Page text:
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versión On-line ISSN 1806-9290
R. Bras. Zootec. vol.41 no.5 Viçosa mayo 2012
Digestible tryptophan requirements of meat quails in the growth phase
Ana Paula Silva TonI; Antonio Claudio FurlanII; Elias Nunes MartinsII; Eliany BatistaI; Tiago Junior PasquettiI; Juliana Beatriz ToledoI; Carina SchererI; Lígia Melani SaraivaIII
IPrograma de Pós-graduação em Zootecnia UEM, Maringá, PR
IIDepartamento de Zootecnia UEM, Maringá, PR
IIICurso de Zootecnia UEM, Maringá, PR
The objective of this experiment was to estimate the digestible tryptophan (DTrp) requirements for growing meat quails. In the first experiment (1-14 days of age), 1,950 quails were distributed in a completely randomized design, with six levels of DTrp (0.27; 0.30; 0.33; 0.36; 0.39 and 0.42% of diet), five replications and 65 quails per experimental unit. There was a linear increase of feed intake, tryptophan intake, weight gain and body weight with the DTrp levels increase. In the second experiment (15-35 days of age), 1,350 quails were distributed in a completely randomized design, with six levels of DTrp (0.22; 0.25; 0.28; 0.31; 0.34 and 0.37% of diet), five replications and 45 quails per experimental unit. There was a linear increase for tryptophan intake, carcass yield, ash levels and protein deposition rate with the DTrp levels increase. In the third experiment (28-35 days of age), conducted to determine the nitrogen balance, 150 males were housed in galvanized wire cages featuring drinker, feeder and individual metal tray lined with plastic to collect the excreta. The design was completely randomized, with six levels of DTrp (0.22; 0.25; 0.28; 0.31; 0.34 and 0.37% of diet), five replicates and five quails per experimental unit. Linear decrease was observed on the nitrogen balance and metabolization coefficient with the DTrp levels increase. The nutritional requirement of digestible tryptophan for maximum growing of meat quail, in the period from 1 to 14 days of age, is higher or equal to 0.42%; in the period from 15 to 35 days, it is 0.22%.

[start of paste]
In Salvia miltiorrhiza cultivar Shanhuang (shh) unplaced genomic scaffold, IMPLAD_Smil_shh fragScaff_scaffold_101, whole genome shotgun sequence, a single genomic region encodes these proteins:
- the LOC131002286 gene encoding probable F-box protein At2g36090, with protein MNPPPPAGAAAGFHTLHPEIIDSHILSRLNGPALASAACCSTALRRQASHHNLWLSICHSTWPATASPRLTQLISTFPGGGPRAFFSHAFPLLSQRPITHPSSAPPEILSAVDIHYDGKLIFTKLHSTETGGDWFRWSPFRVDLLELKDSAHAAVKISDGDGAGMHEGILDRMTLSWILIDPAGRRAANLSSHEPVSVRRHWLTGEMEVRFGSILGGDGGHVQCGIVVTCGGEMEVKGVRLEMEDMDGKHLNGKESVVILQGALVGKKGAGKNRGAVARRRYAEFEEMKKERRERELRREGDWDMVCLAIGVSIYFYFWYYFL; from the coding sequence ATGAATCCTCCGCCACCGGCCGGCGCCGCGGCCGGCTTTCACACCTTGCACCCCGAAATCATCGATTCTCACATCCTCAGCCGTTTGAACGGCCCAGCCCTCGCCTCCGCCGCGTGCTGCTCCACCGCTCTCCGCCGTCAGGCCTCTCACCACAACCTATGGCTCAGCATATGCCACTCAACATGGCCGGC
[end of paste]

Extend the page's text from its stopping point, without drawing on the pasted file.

Key Words: body composition, nitrogen balance, synthetic amino acids
The determination of nutrient requirements has great importance for all bird species, since the provision of adequate levels of a nutrient is an important factor which determineswhether or not birds express their genetic potential (Corrêa et al., 2007). Quail raising is a consolidated activity in the food production chain, which produces high-quality animal protein under low costs (Moura et al., 2010).
Among the factors that influence the production cost of quail husbandry, feed may represent more than 70% of the total cost. Therefore, animal nutritionists are concerned to provide a diet with adequate levels, allowing better performance and, consequently, higher economic return (Freitas et al., 2006).
For many years, the poultry diets were formulated to meet the crude protein requirements of animals. With the growing development of the synthetic amino acid industry, animal nutritionists began to formulate poultry diets in order to meet the specific needs of essential amino acids (Araújo et al., 2004).
The use of synthetic amino acids allows the diet formulation with levels of crude protein lower than the recommended on the tables of nutrients requirement. This maximizes the use of amino acids to protein synthesis and minimizes its use as energy source, promoting the attainment of maximum animal performance (Corrêa et al., 2006).